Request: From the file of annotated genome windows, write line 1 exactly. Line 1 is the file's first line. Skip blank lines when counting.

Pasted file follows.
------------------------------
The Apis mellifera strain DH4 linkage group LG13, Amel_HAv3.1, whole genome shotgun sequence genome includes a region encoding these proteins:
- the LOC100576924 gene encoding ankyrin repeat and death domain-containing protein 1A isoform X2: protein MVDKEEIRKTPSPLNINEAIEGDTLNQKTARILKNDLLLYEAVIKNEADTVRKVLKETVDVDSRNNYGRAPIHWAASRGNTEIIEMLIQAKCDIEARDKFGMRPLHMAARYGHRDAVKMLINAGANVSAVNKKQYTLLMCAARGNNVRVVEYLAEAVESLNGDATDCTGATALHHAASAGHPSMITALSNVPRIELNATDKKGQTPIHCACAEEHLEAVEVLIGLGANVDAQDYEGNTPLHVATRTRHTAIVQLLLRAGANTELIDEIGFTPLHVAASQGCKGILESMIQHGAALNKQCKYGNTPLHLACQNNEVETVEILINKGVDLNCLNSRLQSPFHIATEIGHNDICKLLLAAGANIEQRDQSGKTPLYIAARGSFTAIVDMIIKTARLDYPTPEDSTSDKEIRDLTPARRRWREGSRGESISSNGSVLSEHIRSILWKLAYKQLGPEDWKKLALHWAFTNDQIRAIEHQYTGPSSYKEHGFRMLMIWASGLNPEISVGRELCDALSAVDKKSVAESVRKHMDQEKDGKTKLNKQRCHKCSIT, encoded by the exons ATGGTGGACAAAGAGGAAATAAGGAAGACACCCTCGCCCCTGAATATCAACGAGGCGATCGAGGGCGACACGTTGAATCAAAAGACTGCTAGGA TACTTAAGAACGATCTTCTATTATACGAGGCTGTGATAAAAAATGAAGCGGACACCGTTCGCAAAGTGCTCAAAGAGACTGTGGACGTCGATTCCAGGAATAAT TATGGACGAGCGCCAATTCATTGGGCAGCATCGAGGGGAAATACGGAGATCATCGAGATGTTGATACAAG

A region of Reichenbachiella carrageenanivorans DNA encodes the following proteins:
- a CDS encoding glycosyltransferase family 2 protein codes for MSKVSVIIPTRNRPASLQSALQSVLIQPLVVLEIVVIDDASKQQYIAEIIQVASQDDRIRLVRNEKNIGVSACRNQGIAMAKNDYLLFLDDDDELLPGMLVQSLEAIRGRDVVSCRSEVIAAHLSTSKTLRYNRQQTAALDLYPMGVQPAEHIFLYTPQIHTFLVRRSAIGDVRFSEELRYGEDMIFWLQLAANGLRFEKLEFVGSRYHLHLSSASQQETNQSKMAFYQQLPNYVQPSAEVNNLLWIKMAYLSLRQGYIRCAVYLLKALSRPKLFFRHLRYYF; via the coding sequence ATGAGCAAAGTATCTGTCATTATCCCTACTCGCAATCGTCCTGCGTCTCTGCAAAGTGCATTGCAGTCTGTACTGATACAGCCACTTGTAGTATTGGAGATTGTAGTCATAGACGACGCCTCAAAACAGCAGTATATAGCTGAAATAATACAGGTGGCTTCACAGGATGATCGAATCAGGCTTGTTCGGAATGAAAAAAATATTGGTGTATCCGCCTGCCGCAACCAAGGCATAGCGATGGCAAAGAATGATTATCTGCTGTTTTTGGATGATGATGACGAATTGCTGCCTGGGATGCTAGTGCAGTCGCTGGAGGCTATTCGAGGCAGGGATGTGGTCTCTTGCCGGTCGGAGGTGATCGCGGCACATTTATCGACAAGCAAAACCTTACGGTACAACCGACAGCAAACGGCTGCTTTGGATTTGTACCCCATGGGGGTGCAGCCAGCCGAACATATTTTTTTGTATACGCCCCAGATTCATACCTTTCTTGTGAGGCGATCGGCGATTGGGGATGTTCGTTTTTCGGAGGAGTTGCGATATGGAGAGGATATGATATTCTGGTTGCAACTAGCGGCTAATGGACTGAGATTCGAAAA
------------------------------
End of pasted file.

The Apis mellifera strain DH4 linkage group LG13, Amel_HAv3.1, whole genome shotgun sequence genome includes a region encoding these proteins: